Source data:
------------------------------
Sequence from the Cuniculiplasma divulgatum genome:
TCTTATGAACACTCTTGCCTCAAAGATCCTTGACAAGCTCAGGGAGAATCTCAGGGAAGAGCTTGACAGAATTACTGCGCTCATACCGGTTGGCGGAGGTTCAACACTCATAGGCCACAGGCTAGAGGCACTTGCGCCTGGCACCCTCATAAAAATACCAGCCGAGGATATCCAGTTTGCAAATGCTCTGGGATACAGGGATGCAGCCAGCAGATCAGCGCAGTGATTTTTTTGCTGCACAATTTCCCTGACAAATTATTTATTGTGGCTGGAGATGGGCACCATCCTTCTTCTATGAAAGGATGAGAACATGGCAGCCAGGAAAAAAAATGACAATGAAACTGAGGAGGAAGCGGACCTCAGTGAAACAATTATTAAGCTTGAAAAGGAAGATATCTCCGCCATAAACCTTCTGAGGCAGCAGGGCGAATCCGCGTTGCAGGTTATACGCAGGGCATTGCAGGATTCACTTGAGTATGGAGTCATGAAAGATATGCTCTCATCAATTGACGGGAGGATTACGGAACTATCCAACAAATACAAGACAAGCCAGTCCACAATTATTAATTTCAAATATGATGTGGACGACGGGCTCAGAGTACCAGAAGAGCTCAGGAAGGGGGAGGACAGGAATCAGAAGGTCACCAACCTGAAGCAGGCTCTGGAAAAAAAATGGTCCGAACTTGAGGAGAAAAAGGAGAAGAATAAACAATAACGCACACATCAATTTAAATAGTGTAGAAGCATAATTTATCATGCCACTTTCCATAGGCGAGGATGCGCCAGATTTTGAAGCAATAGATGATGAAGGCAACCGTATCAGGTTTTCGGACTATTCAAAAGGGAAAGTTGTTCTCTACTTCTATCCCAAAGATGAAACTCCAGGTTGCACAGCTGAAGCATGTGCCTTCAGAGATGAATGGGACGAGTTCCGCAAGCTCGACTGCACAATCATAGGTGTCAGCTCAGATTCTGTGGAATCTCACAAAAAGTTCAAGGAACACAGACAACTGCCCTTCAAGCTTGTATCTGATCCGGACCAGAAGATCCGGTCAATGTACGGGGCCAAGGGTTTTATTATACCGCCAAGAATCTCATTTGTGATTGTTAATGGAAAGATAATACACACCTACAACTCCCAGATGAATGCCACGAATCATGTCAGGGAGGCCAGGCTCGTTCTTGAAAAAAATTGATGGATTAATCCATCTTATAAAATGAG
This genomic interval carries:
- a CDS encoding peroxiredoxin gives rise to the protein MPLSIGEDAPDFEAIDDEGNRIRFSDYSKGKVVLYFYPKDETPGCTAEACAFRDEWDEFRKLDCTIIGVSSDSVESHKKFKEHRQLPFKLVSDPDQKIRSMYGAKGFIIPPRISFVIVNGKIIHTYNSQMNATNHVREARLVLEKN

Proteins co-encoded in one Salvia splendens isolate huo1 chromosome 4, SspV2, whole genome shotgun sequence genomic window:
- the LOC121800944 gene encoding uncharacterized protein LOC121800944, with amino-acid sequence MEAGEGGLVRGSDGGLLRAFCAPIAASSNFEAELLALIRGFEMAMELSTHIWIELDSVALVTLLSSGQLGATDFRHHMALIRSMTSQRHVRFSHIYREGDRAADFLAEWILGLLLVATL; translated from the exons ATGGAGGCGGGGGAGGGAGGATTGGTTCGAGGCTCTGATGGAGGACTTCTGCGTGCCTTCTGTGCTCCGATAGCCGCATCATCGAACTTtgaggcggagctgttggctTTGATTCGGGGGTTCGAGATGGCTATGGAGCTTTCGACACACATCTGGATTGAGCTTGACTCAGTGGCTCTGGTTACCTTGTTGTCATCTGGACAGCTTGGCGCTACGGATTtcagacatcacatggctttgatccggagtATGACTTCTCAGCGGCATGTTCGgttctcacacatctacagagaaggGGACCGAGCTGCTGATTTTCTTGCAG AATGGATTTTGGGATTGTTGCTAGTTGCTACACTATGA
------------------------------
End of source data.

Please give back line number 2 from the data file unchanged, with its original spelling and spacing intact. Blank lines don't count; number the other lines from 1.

TCTTATGAACACTCTTGCCTCAAAGATCCTTGACAAGCTCAGGGAGAATCTCAGGGAAGAGCTTGACAGAATTACTGCGCTCATACCGGTTGGCGGAGGTTCAACACTCATAGGCCACAGGCTAGAGGCACTTGCGCCTGGCACCCTCATAAAAATACCAGCCGAGGATATCCAGTTTGCAAATGCTCTGGGATACAGGGATGCAGCCAGCAGATCAGCGCAGTGATTTTTTTGCTGCACAATTTCCCTGACAAATTATTTATTGTGGCTGGAGATGGGCACCATCCTTCTTCTATGAAAGGATGAGAACATGGCAGCCAGGAAAAAAAATGACAATGAAACTGAGGAGGAAGCGGACCTCAGTGAAACAATTATTAAGCTTGAAAAGGAAGATATCTCCGCCATAAACCTTCTGAGGCAGCAGGGCGAATCCGCGTTGCAGGTTATACGCAGGGCATTGCAGGATTCACTTGAGTATGGAGTCATGAAAGATATGCTCTCATCAATTGACGGGAGGATTACGGAACTATCCAACAAATACAAGACAAGCCAGTCCACAATTATTAATTTCAAATATGATGTGGACGACGGGCTCAGAGTACCAGAAGAGCTCAGGAAGGGGGAGGACAGGAATCAGAAGGTCACCAACCTGAAGCAGGCTCTGGAAAAAAAATGGTCCGAACTTGAGGAGAAAAAGGAGAAGAATAAACAATAACGCACACATCAATTTAAATAGTGTAGAAGCATAATTTATCATGCCACTTTCCATAGGCGAGGATGCGCCAGATTTTGAAGCAATAGATGATGAAGGCAACCGTATCAGGTTTTCGGACTATTCAAAAGGGAAAGTTGTTCTCTACTTCTATCCCAAAGATGAAACTCCAGGTTGCACAGCTGAAGCATGTGCCTTCAGAGATGAATGGGACGAGTTCCGCAAGCTCGACTGCACAATCATAGGTGTCAGCTCAGATTCTGTGGAATCTCACAAAAAGTTCAAGGAACACAGACAACTGCCCTTCAAGCTTGTATCTGATCCGGACCAGAAGATCCGGTCAATGTACGGGGCCAAGGGTTTTATTATACCGCCAAGAATCTCATTTGTGATTGTTAATGGAAAGATAATACACACCTACAACTCCCAGATGAATGCCACGAATCATGTCAGGGAGGCCAGGCTCGTTCTTGAAAAAAATTGATGGATTAATCCATCTTATAAAATGAG